Asana vs Trello Comparison – Project Management Angle
Project management software enables businesses to manage their enormous number of projects and activities efficiently.
This software enables employees to share responsibilities and is frequently web-based, allowing for quick access from any location. Numerous project management software systems exist, each with its own unique set of features and benefits. Asana and Trello are two of the most popular business project management tools.
Asana, founded in 2008 by early Facebook workers, describes itself as a “collaborative information management.” The term Asana refers to a yoga stance in Sanskrit, and Asana’s sleek design style reflects this branding. It is a web-based system that focuses on task and project management without the usage of email.
Asana aspires to be a one-stop shop for project management tools. It supports real-time updates to tasks and projects and various unique workspaces for teams and individuals. Asana’s user experience is extremely simple and simplified, which results in easy navigation and less time spent searching for what users need.
Asana integrates with a large number of third-party applications. With alternatives such as Google Drive, Slack, and Github, project managers may customise the Asana experience to their organization’s specific needs. Additionally, with iOS and Android mobile applications, staff can fully transform Asana into a one-stop project management solution.
Pricing and Customer Support
With up to 15 members in teams, Asana is completely free. Asana’s premium edition costs $10.99 per user each month, although this fee can be waived for smaller teams. The premium edition includes infinite tasks, projects, dashboards, and chats. The business plan costs $24.99 monthly and includes integration with SalesForce, Adobe Creative Cloud. Tableau and Power BI.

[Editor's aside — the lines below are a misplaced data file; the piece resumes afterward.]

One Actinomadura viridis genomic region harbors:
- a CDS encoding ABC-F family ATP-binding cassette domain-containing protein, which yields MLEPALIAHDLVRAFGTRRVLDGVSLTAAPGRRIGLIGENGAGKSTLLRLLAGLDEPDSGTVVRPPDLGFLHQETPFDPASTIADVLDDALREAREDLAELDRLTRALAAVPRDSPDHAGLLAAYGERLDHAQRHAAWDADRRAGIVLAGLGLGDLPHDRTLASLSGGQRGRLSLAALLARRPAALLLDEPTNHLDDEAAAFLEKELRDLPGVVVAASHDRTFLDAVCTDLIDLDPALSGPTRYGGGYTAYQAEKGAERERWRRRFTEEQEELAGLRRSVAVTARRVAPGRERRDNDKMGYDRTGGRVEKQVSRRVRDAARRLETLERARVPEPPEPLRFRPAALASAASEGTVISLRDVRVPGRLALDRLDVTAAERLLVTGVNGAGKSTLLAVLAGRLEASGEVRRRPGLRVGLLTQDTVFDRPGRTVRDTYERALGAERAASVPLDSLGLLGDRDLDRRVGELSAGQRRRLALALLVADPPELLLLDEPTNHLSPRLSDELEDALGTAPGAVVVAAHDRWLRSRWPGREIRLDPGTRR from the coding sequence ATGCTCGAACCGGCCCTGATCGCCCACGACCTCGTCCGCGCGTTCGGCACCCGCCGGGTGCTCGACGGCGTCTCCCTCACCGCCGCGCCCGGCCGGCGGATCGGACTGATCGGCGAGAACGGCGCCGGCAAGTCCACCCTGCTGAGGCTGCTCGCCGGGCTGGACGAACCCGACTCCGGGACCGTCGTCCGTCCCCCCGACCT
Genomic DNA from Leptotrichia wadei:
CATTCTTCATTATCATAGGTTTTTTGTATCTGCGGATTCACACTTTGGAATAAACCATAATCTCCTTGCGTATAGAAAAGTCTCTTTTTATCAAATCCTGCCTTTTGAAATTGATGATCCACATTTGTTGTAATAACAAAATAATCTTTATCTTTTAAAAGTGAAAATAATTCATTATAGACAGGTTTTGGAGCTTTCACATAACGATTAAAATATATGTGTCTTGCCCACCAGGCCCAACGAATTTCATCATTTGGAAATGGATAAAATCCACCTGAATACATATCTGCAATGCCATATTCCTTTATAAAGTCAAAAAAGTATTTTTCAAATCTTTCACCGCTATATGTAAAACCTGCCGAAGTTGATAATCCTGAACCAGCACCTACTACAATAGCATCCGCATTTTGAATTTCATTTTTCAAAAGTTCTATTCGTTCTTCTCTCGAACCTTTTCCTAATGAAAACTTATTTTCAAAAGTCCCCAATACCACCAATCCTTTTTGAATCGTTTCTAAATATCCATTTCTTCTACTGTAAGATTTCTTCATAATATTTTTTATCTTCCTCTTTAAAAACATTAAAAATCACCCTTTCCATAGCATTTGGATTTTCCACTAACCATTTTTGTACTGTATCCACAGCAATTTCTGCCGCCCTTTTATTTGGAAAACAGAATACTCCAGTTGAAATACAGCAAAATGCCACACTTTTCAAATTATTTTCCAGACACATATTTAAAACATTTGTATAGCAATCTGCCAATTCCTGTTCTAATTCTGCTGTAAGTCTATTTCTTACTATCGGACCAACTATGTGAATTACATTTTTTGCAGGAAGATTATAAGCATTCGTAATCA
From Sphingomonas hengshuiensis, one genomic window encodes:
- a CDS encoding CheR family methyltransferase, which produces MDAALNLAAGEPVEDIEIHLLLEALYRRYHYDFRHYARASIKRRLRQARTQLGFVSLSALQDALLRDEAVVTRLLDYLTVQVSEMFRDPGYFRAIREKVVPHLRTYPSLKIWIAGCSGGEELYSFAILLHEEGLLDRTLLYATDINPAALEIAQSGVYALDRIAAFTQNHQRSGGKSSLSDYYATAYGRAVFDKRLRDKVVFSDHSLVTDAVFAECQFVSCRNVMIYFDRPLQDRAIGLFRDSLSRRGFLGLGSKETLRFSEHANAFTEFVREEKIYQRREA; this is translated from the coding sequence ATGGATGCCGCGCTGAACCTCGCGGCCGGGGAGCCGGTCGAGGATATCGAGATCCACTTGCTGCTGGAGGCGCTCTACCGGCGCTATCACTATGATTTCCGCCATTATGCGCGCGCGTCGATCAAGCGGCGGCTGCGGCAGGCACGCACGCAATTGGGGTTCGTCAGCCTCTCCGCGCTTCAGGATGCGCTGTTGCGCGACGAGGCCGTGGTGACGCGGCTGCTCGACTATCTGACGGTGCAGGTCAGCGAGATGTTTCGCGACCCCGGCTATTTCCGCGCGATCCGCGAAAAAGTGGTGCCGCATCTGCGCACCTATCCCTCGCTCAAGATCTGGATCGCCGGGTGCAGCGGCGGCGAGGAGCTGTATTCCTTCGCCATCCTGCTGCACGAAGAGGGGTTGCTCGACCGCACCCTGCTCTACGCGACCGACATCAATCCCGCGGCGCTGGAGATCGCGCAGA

Asana includes a number of standard support options. The Asana Guide includes a comprehensive knowledge source for quick assistance. Asana’s Customer Success Program aids teams in getting the most out of their product by providing a dedicated success manager for organisations with more than 50 people. The software has a FAQ section and an online submission form for additional support.
Trello, named one of the “coolest startups you haven’t heard of yet” by Wired in 2011, organises projects with an emphasis on simplicity. The web-based solution is built on Toyota’s Kanban scheduling methodology.
Trello organises projects into boards, each of which contains task-related lists. Each list is comprised of cards that represent tasks. Cards progress through each list, simulating the flow of a feature from concept to implementation. To denote ownership, users are allocated to cards, and each user can be a member of a team to denote his or her position.
Pricing and Customer Support
Trello’s service is primarily available in three tiers: Free, Standard, and Premium. For large entities, there is an Enterprise plan also. The free level provides access to the core Trello functionality without charge but limits card attachments to 10 megabytes of space. Trello Standard is $5 per user per month and includes a 250-megabyte attachment limit, customizable backdrops, and more. Trello’s Premium costs $10 per user per month and includes complete integrations and additional protection via administrative tools.
Trello’s support options are limited to free users. The organisation maintains a searchable knowledge base and an online submission form. Business-class subscribers receive priority service, which enables them to get their problems answered swiftly.
Alternatives to Asana and Trello
There are numerous project management solutions available in addition to Asana and Trello. Here are a few additional possibilities.
Basecamp has been around since 2004, when it was one of the first enormously popular project management applications. It’s a straightforward and customisable programme that just includes the features necessary for project management. Basecamp is used by over 100,000 businesses. The service offers various integrations but charges on a project-by-project basis rather than per user.
Microsoft Project, the software, acts as the project management arm of Microsoft’s successful Office product line. With so many users familiar with other Microsoft products, it can be very simple for users to transition. The software can include typical web service capability on Microsoft Project Server.
Teamwork, developed by an Irish developer, is a web-based project management application that provides fully online project management services for high-activity teams. Teamwork seamlessly integrates Gantt charts and task dependencies into the service, enabling easy cooperation between team members and clients. Teamwork’s pricing model is dependent on the number of projects, but there are also space constraints.